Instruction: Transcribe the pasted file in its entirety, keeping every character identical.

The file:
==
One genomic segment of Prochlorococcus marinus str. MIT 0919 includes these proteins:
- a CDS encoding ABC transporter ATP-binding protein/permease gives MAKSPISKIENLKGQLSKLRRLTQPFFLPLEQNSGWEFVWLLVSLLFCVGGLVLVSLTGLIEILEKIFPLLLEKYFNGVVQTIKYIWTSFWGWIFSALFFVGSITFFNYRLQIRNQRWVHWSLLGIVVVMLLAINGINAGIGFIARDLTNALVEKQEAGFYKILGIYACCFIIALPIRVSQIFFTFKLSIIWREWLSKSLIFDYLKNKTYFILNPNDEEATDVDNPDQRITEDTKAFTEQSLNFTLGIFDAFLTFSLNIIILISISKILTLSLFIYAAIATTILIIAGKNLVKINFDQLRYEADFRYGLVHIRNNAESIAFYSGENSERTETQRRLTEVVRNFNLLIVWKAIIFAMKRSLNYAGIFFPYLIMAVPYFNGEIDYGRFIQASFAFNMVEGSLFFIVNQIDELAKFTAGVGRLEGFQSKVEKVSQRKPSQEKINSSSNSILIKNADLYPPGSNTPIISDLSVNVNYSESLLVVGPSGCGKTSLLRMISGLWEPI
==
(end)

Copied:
One genomic segment of Prochlorococcus marinus str. MIT 0919 includes these proteins:
- a CDS encoding ABC transporter ATP-binding protein/permease gives MAKSPISKIENLKGQLSKLRRLTQPFFLPLEQNSGWEFVWLLVSLLFCVGGLVLVSLTGLIEILEKIFPLLLEKYFNGVVQTIKYIWTSFWGWIFSALFFVGSITFFNYRLQIRNQRWVHWSLLGIVVVMLLAINGINAGIGFIARDLTNALVEKQEAGFYKILGIYACCFIIALPIRVSQIFFTFKLSIIWREWLSKSLIFDYLKNKTYFILNPNDEEATDVDNPDQRITEDTKAFTEQSLNFTLGIFDAFLTFSLNIIILISISKILTLSLFIYAAIATTILIIAGKNLVKINFDQLRYEADFRYGLVHIRNNAESIAFYSGENSERTETQRRLTEVVRNFNLLIVWKAIIFAMKRSLNYAGIFFPYLIMAVPYFNGEIDYGRFIQASFAFNMVEGSLFFIVNQIDELAKFTAGVGRLEGFQSKVEKVSQRKPSQEKINSSSNSILIKNADLYPPGSNTPIISDLSVNVNYSESLLVVGPSGCGKTSLLRMISGLWEPI